As the custodial parent, sometimes it’s tempting to feel like punitive consequences should be delivered to the long distance parent for a thing they did or didn’t do. Â However, this is rarely in the best interest of the kids, in my experience. Â Long distance parenting, just like regular parenting is a two person job, that takes cooperation and compassion to be successful.
Recently, in a conversation with a friend, she said, “She asked the judge if she could keep the kids from him if he didn’t pay child support”, my friend told me. I’m sure my cheeks blanched. “Personally, I don’t think he should get to see them. If he can’t pay child support, he can’t see them”, she continued.
I almost felt rage. I replied very carefully. “You’re STUPID!” haha… just kidding. I didn’t say that. I actually said something to the tune of “That would never be in the best interest of the kids. She might be mad when he doesn’t pay. It might even put her in a really tough spot financially. But the kids need both parents no matter how pissed off they are at each other.”
I was shocked to hear someone I consider a friend say something like this. In a moment, every argument I’ve ever had with my son’s father and every argument my ex husband ever had with my stepdaughter’s mother came flashing back. It’s a good thing that we have courts and judges. Sure, some judges are a pain in the rear and we might not like what they have to say sometimes – but if child support and custody cases were left up to the parents, I think keeping the kids away from the other parent would be far more popular. As would not paying child support, I’m sure.
As someone who has been on both sides of the coin… having been the long distance parent as well as the custodial parent, and as someone who was kept from my father by my mother as a child, I can safely say that the single most helpful thing you can do for your kid(s) is encourage their relationship with their long distance parent by encouraging them AND the long distance parent to stay in communication.
I might not like my son’s father very much sometimes, and we sure are fighting it out in court right now over child support, but damned if I’d be so callus as to assume, based upon my feelings about the man that my son doesn’t want or need him just as much as he wants and needs me. The time they get on the phone or over the computer is priceless for him. His dad is in his life.
In a long distance parenting situation, I would imagine that the custodial parent would be tempted to be content. They got the kids… the other parent is off somewhere and they don’t matter. Now lets move on with life without them. As long as they pay child support. I know that as a long distance parent, that was certainly the treatment that I got from my son’s father and step mother.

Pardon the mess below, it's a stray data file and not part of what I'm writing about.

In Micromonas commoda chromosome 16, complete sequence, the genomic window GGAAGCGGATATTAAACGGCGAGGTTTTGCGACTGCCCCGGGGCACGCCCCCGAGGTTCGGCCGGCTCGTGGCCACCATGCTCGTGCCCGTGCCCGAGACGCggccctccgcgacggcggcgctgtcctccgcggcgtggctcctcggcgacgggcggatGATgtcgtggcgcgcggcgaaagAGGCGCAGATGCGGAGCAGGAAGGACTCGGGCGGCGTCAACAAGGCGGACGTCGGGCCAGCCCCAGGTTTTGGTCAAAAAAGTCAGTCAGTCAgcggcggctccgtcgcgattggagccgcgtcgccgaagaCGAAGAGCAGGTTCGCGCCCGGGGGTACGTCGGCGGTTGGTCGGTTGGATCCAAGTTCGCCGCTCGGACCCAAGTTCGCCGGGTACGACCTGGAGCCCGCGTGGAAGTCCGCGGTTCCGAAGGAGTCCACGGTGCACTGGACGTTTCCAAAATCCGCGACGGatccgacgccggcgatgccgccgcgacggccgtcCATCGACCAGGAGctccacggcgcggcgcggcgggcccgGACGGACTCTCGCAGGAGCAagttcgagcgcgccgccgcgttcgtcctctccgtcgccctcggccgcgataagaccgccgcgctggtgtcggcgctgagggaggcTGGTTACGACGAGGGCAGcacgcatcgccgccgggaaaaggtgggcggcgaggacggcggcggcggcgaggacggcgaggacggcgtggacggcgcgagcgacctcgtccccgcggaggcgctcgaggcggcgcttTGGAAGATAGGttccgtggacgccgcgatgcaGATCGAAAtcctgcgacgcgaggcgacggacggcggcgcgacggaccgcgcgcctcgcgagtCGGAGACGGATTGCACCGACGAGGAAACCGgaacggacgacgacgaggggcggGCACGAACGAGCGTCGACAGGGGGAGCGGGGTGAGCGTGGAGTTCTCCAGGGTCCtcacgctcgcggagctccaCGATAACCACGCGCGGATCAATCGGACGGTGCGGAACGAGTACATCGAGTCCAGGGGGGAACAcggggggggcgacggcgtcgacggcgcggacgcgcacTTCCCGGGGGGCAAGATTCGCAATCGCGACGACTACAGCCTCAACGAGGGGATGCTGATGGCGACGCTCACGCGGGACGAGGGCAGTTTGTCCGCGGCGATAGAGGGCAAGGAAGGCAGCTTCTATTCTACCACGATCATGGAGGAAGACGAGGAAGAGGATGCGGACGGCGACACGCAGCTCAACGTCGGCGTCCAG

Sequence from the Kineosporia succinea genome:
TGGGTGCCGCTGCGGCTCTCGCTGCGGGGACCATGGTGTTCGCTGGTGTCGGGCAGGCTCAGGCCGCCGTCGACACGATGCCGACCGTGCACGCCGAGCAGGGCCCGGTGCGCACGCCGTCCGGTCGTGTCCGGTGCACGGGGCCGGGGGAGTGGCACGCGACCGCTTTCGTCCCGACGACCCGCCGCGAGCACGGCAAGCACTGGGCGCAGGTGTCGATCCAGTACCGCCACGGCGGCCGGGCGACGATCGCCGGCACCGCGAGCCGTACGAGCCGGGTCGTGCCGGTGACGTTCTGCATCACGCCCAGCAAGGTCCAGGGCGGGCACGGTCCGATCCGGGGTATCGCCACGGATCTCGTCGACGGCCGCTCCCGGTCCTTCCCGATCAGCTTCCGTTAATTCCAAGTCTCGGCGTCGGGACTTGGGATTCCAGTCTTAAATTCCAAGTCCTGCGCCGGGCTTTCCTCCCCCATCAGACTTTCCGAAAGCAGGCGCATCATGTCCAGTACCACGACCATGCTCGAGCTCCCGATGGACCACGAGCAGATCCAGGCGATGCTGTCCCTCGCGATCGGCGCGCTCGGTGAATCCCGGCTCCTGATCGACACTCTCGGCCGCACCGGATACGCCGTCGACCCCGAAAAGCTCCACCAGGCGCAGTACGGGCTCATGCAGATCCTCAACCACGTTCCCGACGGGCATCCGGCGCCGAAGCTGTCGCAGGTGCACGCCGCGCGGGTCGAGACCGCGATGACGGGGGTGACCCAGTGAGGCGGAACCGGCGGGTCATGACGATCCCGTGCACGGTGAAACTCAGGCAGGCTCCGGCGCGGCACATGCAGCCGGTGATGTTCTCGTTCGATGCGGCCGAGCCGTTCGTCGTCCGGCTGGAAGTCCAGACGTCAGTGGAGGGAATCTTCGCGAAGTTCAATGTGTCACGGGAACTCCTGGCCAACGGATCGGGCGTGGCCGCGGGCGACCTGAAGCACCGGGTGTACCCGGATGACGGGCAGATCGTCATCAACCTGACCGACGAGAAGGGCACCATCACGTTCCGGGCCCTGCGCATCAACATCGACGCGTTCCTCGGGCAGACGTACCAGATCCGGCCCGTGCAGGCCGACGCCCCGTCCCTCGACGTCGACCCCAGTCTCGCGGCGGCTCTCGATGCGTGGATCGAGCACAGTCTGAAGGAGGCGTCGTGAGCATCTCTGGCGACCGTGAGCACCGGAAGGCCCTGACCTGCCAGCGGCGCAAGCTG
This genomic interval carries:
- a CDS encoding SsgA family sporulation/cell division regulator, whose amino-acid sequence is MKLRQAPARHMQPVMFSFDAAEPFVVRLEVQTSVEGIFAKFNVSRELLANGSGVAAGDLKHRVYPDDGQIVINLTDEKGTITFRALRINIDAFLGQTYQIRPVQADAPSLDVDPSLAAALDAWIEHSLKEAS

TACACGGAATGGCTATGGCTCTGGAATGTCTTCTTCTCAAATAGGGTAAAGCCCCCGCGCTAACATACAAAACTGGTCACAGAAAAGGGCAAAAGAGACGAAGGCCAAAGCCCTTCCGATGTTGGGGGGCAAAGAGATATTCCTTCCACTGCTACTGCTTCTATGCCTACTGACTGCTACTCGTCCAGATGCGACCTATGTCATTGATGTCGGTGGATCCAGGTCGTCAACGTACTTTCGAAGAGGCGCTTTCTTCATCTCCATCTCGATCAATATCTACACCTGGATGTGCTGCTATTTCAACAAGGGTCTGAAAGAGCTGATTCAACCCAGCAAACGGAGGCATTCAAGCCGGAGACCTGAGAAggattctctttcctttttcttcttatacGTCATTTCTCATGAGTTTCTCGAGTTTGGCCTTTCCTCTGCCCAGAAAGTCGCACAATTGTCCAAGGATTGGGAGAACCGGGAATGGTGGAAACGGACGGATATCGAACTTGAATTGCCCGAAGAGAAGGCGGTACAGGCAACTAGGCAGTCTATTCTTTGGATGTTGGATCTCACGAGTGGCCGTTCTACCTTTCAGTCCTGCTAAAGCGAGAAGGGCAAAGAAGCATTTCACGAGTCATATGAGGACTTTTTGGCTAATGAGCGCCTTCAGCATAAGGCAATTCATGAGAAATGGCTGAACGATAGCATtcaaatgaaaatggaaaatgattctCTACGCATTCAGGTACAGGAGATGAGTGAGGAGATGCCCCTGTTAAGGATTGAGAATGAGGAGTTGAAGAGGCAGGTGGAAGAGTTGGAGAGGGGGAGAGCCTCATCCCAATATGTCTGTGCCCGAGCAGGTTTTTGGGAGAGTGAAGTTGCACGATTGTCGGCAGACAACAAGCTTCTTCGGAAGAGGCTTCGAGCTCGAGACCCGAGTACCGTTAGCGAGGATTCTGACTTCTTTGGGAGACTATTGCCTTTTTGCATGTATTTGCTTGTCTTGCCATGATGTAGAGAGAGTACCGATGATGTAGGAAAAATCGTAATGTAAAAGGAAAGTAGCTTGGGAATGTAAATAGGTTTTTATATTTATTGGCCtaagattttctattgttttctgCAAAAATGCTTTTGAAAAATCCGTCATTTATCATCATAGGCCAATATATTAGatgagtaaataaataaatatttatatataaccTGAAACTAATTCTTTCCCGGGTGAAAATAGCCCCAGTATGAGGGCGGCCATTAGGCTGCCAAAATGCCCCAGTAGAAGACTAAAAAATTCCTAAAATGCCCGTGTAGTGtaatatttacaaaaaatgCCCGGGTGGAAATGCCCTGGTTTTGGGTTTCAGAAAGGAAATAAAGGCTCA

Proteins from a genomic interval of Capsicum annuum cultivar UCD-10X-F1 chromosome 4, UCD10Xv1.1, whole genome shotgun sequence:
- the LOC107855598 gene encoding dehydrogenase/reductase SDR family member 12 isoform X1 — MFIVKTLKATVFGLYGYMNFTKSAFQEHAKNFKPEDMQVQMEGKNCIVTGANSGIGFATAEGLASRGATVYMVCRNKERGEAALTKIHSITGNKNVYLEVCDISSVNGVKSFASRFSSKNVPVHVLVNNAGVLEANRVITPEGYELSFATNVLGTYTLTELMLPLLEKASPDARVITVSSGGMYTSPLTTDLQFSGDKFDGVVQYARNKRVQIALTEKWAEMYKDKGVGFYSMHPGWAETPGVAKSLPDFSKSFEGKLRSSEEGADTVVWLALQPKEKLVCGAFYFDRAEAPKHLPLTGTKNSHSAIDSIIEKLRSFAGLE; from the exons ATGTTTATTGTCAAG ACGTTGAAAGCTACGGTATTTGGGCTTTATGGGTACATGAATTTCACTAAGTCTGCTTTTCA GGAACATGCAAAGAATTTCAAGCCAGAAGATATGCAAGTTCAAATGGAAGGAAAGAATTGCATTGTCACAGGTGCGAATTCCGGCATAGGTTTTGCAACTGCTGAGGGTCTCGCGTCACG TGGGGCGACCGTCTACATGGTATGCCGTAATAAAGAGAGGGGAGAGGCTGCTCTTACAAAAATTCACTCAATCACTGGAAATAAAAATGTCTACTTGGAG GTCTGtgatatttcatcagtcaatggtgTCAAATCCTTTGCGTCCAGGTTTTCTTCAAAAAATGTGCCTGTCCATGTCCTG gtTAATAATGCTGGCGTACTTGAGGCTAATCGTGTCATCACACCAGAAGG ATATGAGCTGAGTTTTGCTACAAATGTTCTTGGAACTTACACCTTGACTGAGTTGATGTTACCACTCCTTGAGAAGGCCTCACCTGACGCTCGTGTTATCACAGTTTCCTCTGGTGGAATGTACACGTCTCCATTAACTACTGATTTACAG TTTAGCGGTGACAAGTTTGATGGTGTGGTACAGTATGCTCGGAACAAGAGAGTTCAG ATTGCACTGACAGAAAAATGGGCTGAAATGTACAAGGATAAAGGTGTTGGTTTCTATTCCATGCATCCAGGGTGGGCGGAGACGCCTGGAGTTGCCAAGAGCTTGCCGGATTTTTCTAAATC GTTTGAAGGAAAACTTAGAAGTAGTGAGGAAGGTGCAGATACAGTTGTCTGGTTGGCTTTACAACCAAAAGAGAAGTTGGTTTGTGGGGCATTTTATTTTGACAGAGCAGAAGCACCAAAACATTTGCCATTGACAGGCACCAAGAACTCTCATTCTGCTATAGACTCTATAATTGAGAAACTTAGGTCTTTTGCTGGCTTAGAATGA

And while that might be comfortable because there is so much vindication in being able to act that way, that is NOT in the best interest of the child. Being a good parent means thinking about what your kid needs, not what you need or what makes you feel good. Being a good custodial parent in a long distance parenting situation means learning new skills and new ways of dealing with the other parent.
As the custodial parent, it is now your responsibility to stand up for your kids, who are not old enough to stand up for themselves yet and who, although they may not realize it now, will look back and wish they had had both parents in their lives. It is your job to make sure that happens. Yes, it takes some effort on the other side too, but contrary to what you thought might have been the case, long distance parenting is a two person job.
It’s actually quite easy. A long distance parent can very easily feel defeated and like ‘it’s no use’. That causes them to not try.. to not be vigilant. Show them that there is a use. That every little bit counts. That you will support their efforts to communicate with the kids and that you will help them MAKE every little bit count.
If the non custodial parent isn’t so great at long distance parenting, rather than raking them over the coals about being a deadbeat, help them… support them!
- Send them a book about long distance parenting.
- Email them skype tips.
- Encourage your child to call them more often.
- Encourage the parent to call, write and email the child more often.
- When something special or noteworthy happens in your child’s life, include a phone call to the long distance parent in the celebration plans.
Most people don’t KNOW how to be a parent when they have kids… let alone a long distance one. Be tolerant of that and learn to be a good custodial parent while they learn to be a long distance one.